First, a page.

therefrom (adv.) Look up therefrom at Dictionary.com
mid-13c., there from. One word from 17c.; see there + from.
therein (adv.) Look up therein at Dictionary.com
"in that place, time, or thing," Old English þærin; see there + in. Similar formation in German darin.
theremin (n.) Look up theremin at Dictionary.com
1927, from the name of its inventor, Russian engineer Léon Thérémin (1896-1993).
thereof (adv.) Look up thereof at Dictionary.com
"of that, of it," Old English þærof; see there + of. Similar formation in Swedish, Danish deraf.
thereon (adv.) Look up thereon at Dictionary.com
Old English þæron; see there + on. Similar formation in German daran.
Theresa Look up Theresa at Dictionary.com
also Teresa, fem. proper name, from French Thérèse, from Latin Therasia, apparently from Greek Therasia, name of two volcanic islands, one near Sicily, one near Crete. In the top 50 most popular names for girls born in the U.S. from 1953 to 1969.
thereto (adv.) Look up thereto at Dictionary.com
Old English þærto "to it, in that place, for that purpose, belonging to;" see there + to. Similar formation in Old Saxon tharto, Old High German darazuo, German dazu.
thereunder (adv.) Look up thereunder at Dictionary.com
Old English þærunder; see there + under. Similar formation in Old Frisian therunder, German darunter.
thereupon (adv.) Look up thereupon at Dictionary.com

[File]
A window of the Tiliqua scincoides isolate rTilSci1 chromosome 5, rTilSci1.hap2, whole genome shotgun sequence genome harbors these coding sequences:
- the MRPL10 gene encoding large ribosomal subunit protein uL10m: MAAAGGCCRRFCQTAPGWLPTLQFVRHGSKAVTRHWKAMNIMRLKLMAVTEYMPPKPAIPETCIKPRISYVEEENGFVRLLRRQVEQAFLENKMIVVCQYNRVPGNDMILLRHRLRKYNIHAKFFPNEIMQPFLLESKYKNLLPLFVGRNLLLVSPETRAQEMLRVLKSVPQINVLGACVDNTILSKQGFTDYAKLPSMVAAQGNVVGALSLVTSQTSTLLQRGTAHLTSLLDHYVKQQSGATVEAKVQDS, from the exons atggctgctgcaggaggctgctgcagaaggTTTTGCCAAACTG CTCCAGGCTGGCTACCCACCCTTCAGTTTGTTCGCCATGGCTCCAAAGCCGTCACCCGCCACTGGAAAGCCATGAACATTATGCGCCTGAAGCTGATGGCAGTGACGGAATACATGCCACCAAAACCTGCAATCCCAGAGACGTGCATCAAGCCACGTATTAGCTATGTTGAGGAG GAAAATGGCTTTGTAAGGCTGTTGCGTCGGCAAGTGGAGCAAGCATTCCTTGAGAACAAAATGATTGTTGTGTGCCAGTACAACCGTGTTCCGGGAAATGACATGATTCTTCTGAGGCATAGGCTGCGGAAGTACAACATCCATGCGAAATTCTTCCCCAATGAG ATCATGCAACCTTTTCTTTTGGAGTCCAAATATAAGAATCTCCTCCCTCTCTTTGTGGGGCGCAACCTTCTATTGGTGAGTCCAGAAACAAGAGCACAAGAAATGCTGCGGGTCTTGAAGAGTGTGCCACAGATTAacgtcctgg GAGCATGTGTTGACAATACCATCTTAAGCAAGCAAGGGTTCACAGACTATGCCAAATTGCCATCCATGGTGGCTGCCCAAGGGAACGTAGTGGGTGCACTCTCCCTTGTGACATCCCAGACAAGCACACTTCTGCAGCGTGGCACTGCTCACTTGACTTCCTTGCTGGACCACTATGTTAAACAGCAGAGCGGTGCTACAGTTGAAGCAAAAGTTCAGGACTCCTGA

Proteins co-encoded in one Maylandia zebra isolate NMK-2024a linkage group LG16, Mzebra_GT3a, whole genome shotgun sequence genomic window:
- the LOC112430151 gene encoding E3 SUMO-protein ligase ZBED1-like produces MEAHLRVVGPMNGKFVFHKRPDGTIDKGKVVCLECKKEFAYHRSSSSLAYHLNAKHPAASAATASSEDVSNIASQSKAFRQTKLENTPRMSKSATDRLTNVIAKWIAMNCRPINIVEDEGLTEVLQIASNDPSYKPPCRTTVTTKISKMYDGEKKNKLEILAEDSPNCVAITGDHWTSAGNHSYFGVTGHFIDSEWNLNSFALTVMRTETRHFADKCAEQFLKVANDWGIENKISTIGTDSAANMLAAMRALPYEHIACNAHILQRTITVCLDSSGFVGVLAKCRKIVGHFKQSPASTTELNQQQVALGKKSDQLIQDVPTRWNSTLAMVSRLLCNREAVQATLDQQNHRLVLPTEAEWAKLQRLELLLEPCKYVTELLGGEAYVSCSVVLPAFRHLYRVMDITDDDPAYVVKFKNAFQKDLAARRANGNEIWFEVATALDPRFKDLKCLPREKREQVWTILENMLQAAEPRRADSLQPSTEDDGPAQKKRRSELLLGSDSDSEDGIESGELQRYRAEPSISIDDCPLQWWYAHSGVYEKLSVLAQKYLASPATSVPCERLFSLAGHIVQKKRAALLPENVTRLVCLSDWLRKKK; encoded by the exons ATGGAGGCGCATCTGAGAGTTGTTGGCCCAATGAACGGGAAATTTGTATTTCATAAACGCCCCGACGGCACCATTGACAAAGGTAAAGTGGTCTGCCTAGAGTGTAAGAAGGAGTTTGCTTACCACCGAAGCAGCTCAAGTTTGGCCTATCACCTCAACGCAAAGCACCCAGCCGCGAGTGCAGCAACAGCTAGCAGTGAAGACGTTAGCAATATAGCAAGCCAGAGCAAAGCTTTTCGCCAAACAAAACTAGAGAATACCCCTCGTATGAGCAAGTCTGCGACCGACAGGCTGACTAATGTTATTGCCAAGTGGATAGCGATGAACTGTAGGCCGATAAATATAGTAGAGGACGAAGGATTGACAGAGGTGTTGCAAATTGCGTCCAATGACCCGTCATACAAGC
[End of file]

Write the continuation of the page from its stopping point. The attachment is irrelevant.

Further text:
late 12c., þer uppon; see there + upon.
therewith (adv.) Look up therewith at Dictionary.com
c.1200, "along with, in company with," from there + with. Old English þær wiþ meant "against, in exchange for." Similar formation in Swedish dervid, Danish derved.
thermal (adj.) Look up thermal at Dictionary.com
1756, "having to do with hot springs," from French thermal (Buffon), from Greek therme "heat, feverish heat," from PIE *gwher- "to heat, warm" (cognates: Latin fornax "an oven, kiln," formus "warm," Old English wearm; see warm (adj.)). Sense of "having to do with heat" is first recorded 1837. The noun meaning "rising current of relatively warm air" is recorded from 1933.
thermo- Look up thermo- at Dictionary.com
before vowels therm-, word-forming element meaning "hot, heat, temperature," used in scientific and technical words, from comb. form of Greek thermos "hot, warm," therme "heat" (see thermal).
thermochemistry (n.) Look up thermochemistry at Dictionary.com
also thermo-chemistry, 1840, from thermo- + chemistry.
thermocline (n.) Look up thermocline at Dictionary.com
1897, from thermo- + -cline, from Greek klinein "to slope" (see lean (v.)).
thermocouple (n.) Look up thermocouple at Dictionary.com
also thermo-couple, 1862, from thermo-electric + couple (n.).
thermodynamic (adj.) Look up thermodynamic at Dictionary.com